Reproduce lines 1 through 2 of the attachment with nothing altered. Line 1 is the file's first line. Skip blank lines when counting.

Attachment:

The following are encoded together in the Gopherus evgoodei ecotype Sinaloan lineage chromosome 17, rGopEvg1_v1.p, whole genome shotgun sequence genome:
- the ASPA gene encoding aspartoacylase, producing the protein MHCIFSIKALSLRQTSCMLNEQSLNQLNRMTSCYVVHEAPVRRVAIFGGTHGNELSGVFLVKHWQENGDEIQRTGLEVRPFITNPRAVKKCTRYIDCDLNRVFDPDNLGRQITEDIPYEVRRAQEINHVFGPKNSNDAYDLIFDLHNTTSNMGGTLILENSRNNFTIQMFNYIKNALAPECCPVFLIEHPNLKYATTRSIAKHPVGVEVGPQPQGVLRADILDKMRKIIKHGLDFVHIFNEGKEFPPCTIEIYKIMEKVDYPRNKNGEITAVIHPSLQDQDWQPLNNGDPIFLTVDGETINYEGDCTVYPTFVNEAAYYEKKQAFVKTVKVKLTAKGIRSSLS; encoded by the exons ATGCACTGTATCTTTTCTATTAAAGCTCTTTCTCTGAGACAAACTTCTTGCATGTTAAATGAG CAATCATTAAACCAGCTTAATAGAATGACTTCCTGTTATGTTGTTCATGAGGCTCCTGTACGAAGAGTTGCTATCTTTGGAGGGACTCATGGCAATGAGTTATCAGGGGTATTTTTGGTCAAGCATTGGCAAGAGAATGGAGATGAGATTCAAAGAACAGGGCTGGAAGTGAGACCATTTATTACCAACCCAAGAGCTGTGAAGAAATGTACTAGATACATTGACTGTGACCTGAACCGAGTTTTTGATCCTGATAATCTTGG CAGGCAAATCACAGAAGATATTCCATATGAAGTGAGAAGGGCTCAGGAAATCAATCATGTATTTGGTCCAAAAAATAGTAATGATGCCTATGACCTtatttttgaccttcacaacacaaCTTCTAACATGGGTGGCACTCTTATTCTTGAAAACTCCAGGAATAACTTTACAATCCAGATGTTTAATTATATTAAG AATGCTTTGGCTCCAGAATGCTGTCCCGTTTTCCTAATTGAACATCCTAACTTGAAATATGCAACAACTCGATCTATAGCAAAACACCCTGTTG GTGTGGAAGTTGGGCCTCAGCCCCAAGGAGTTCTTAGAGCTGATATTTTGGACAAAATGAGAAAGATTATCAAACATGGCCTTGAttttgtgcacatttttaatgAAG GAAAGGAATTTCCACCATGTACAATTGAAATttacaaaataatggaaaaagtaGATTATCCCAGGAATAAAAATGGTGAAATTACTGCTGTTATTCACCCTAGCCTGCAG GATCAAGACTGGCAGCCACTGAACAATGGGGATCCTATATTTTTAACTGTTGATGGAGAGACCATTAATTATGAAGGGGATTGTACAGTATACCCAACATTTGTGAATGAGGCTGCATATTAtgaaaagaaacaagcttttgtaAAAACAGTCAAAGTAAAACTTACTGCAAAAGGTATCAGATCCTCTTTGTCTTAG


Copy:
The following are encoded together in the Gopherus evgoodei ecotype Sinaloan lineage chromosome 17, rGopEvg1_v1.p, whole genome shotgun sequence genome:
- the ASPA gene encoding aspartoacylase, producing the protein MHCIFSIKALSLRQTSCMLNEQSLNQLNRMTSCYVVHEAPVRRVAIFGGTHGNELSGVFLVKHWQENGDEIQRTGLEVRPFITNPRAVKKCTRYIDCDLNRVFDPDNLGRQITEDIPYEVRRAQEINHVFGPKNSNDAYDLIFDLHNTTSNMGGTLILENSRNNFTIQMFNYIKNALAPECCPVFLIEHPNLKYATTRSIAKHPVGVEVGPQPQGVLRADILDKMRKIIKHGLDFVHIFNEGKEFPPCTIEIYKIMEKVDYPRNKNGEITAVIHPSLQDQDWQPLNNGDPIFLTVDGETINYEGDCTVYPTFVNEAAYYEKKQAFVKTVKVKLTAKGIRSSLS; encoded by the exons ATGCACTGTATCTTTTCTATTAAAGCTCTTTCTCTGAGACAAACTTCTTGCATGTTAAATGAG CAATCATTAAACCAGCTTAATAGAATGACTTCCTGTTATGTTGTTCATGAGGCTCCTGTACGAAGAGTTGCTATCTTTGGAGGGACTCATGGCAATGAGTTATCAGGGGTATTTTTGGTCAAGCATTGGCAAGAGAATGGAGATGAGATTCAAAGAACAGGGCTGGAAGTGAGACCATTTATTACCAACCCAAGAGCTGTGAAGAAATGTACTAGATACATTGACTGTGACCTGAACCGAGTTTTTGATCCTGATAATCTTGG CAGGCAAATCACAGAAGATATTCCATATGAAGTGAGAAGGGCTCAGGAAATCAATCATGTATTTGGTCCAAAAAATAGTAATGATGCCTATGACCTtatttttgaccttcacaacacaaCTTCTAACATGGGTGGCACTCTTATTCTTGAAAACTCCAGGAATAACTTTACAATCCAGATGTTTAATTATATTAAG AATGCTTTGGCTCCAGAATGCTGTCCCGTTTTCCTAATTGAACATCCTAACTTGAAATATGCAACAACTCGATCTATAGCAAAACACCCTGTTG GTGTGGAAGTTGGGCCTCAGCCCCAAGGAGTTCTTAGAGCTGATATTTTGGACAAAATGAGAAAGATTATCAAACATGGCCTTGAttttgtgcacatttttaatgAAG GAAAGGAATTTCCACCATGTACAATTGAAATttacaaaataatggaaaaagtaGATTATCCCAGGAATAAAAATGGTGAAATTACTGCTGTTATTCACCCTAGCCTGCAG GATCAAGACTGGCAGCCACTGAACAATGGGGATCCTATATTTTTAACTGTTGATGGAGAGACCATTAATTATGAAGGGGATTGTACAGTATACCCAACATTTGTGAATGAGGCTGCATATTAtgaaaagaaacaagcttttgtaAAAACAGTCAAAGTAAAACTTACTGCAAAAGGTATCAGATCCTCTTTGTCTTAG